3. Audience: will determine also your choice of style either for articles above or for different styles of essays such as narration, description, compare and contrast, persuasion, argument, or analysis.

4. Paragraph: For brief essays, such as an in-class student essay, 150-200 words. One to three sentences. Topic sentence-why the writer is stating the main point. Then it is followed by support. If you are writing for a particular magazine they will have a word count limit which will affect the length of your paragraph points.

5. Introductory paragraph. Key points and purpose.

6. Topic sentences-stating each point for the support information and example

Overall Essay Process: Idea-Outline-Draft-Revise-Edit

By now you have your first few article ingredients—your topic idea---the slant or purpose—and your target audience.

Now you develop your thesis and potential examples to support your premise.

Also consider your time frame if it applies. If a biography will it be developed chronologically, by highlights, or one particular aspect as a thread?

Action Steps:

1. Do a basic brainstorm. Set a timer and write without stopping for 10 minutes. Don’t do sentences or punctuation. Just write down everything you can think of that you already know or want to know. Don’t pause to think. If you hit a hole make a dash or an extra space break and move on to your next thought. If possible do this by hand instead of computer.

2. Now go back through and underline any thoughts that can be developed as a supporting topic or example. How many do you have?

3. Do you have a repeating voice or tone?

Share: What is your main focus?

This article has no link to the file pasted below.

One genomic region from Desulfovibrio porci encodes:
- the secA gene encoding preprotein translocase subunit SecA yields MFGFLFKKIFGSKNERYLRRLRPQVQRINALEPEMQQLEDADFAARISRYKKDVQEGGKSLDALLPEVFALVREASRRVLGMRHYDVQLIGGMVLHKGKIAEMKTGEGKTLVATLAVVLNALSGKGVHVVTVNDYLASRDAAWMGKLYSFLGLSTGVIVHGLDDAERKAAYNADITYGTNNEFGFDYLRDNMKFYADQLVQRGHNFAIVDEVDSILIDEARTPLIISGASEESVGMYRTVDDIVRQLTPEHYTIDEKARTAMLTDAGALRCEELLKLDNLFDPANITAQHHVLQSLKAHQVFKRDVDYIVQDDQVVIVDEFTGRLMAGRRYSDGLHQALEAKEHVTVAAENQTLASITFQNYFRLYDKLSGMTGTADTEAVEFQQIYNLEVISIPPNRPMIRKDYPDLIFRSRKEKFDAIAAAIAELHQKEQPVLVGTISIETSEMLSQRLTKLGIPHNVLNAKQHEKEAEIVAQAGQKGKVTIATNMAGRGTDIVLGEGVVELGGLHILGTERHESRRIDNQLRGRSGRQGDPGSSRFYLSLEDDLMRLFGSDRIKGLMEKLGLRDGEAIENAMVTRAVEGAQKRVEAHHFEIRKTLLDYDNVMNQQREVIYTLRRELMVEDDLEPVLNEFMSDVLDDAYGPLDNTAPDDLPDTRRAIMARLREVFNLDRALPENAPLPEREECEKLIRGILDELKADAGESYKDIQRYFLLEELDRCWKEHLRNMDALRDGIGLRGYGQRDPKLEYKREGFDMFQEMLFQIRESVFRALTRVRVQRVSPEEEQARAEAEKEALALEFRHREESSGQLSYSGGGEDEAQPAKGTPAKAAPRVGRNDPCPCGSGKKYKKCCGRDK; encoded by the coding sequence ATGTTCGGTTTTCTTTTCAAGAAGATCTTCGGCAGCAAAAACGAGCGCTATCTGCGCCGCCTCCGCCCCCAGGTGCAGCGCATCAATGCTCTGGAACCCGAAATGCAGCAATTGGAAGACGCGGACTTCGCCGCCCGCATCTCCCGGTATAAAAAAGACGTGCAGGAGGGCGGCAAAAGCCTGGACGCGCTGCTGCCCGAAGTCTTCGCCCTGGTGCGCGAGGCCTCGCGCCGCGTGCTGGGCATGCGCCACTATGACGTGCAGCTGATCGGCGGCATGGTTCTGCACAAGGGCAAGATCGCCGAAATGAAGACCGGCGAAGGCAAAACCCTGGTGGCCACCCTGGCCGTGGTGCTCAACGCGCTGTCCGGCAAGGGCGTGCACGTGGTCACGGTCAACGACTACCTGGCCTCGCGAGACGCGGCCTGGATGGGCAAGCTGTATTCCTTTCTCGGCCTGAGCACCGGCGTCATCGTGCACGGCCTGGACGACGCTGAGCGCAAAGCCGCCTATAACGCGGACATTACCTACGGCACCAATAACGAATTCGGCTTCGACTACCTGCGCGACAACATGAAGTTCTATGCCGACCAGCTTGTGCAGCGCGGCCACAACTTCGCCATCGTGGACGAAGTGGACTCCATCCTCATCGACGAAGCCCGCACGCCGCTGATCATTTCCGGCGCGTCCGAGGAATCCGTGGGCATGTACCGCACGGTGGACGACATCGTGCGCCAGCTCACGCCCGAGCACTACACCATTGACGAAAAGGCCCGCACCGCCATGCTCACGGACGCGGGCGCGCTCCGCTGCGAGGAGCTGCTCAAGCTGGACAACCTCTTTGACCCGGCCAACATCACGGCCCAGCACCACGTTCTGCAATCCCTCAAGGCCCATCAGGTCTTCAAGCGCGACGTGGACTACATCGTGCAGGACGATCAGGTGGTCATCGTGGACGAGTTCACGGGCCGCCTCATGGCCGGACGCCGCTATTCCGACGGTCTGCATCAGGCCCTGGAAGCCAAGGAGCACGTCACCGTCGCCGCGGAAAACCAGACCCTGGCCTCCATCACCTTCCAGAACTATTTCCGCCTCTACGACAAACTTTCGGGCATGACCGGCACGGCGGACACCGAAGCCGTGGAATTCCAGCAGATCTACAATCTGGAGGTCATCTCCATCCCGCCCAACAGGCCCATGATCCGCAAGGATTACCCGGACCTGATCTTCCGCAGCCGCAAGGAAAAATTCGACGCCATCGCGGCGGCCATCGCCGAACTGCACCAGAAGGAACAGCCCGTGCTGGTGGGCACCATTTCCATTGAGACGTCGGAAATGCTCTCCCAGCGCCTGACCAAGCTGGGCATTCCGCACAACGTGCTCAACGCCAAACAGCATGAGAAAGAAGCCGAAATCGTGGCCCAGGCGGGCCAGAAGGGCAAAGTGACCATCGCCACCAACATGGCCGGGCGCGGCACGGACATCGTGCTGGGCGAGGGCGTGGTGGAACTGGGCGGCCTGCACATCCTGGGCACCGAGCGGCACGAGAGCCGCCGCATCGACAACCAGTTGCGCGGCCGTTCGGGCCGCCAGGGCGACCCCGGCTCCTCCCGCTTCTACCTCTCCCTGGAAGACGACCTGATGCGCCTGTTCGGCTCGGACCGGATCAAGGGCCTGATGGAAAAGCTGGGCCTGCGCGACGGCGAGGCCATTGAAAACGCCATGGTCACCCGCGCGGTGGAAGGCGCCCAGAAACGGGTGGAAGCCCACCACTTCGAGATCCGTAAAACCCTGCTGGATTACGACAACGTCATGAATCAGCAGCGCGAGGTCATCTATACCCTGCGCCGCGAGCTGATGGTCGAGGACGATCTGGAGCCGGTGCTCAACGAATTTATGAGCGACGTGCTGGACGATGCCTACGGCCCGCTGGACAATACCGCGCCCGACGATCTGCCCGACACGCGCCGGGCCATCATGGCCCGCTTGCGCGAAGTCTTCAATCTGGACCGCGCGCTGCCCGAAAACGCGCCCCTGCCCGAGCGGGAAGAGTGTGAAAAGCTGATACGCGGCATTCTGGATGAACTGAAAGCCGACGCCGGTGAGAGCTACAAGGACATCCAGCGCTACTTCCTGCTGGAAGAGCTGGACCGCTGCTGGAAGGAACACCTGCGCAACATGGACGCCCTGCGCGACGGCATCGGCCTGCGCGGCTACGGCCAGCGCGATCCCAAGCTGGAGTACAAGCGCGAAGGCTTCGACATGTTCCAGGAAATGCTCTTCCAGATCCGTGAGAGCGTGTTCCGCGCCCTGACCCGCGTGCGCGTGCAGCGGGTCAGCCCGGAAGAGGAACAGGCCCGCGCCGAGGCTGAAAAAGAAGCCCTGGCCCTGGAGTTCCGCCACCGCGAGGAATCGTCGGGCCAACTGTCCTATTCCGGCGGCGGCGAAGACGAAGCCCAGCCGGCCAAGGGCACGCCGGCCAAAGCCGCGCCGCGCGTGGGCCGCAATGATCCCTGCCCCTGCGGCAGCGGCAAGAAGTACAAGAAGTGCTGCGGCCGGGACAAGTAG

Read deep, marcy

Thursday, October 5, 2017

Overview Nonfiction: Timeless: Self-Development

Workshop: An Introduction to Writing for Children and Young Adults

“A ‘we’ approach makes the reader feel that the writer is with him, not talking at him.” Jane Fitz-Randolph

Self-development is geared towards the teen readers and older. Although they often can overlap with personality articles this focus is undergirded by empathy and a sense of  “we” are in this together. It’s not coming from an expertise telling attitude, even if as an author you have all the qualifications, but rather as someone who has walked this path and is a listening ear.

Personally I see this type of article as both compassionate and inspirational. The undergirding purpose is to understand situations and identity and then how to navigate through the difficulties and decisions. Be honest to include the potential consequences of wrong choices as well as the hope that can follow.

The range is once again very wide from dealing with emotional situations, like anger management, confrontations, like being bullied, health issues and family tensions, as well as career choices and developing skills.

As the personal essay might focus more on the external struggle towards accomplishment, self-development offers ways to heal or mend or avoid brokenness that could otherwise have life-long effects.

For example, if you related in any way to the biographical topic that represents a musician that falls into both music and multicultural categories in the earlier action list, you might want to share the different types of prejudice that a musician in this field might experience either from her peers or from audiences. Or how this has compared to your own field and the bias that can occur.

Choose a priority factor that enabled you or a colleague to navigate jealousies and /or racial discrimination.

Another vein to explore might be the ways factual information in your field can lead to artistic development.

Here is a link as to the background behind a young artist choosing to design a series of art kites.

And you can see her stunning kites at

Action Steps:

1.     Make a list of the struggles you have experienced either personally or with a close family member.

2.     Choose one that made a significant change in your life, either by an attitude perspective or by a specific course of action.

3.     Write it up as if you are sharing gone-to one with a close personal friend.

Share: What words of hope do you want to pass on from your subject field?

Read deep, marcy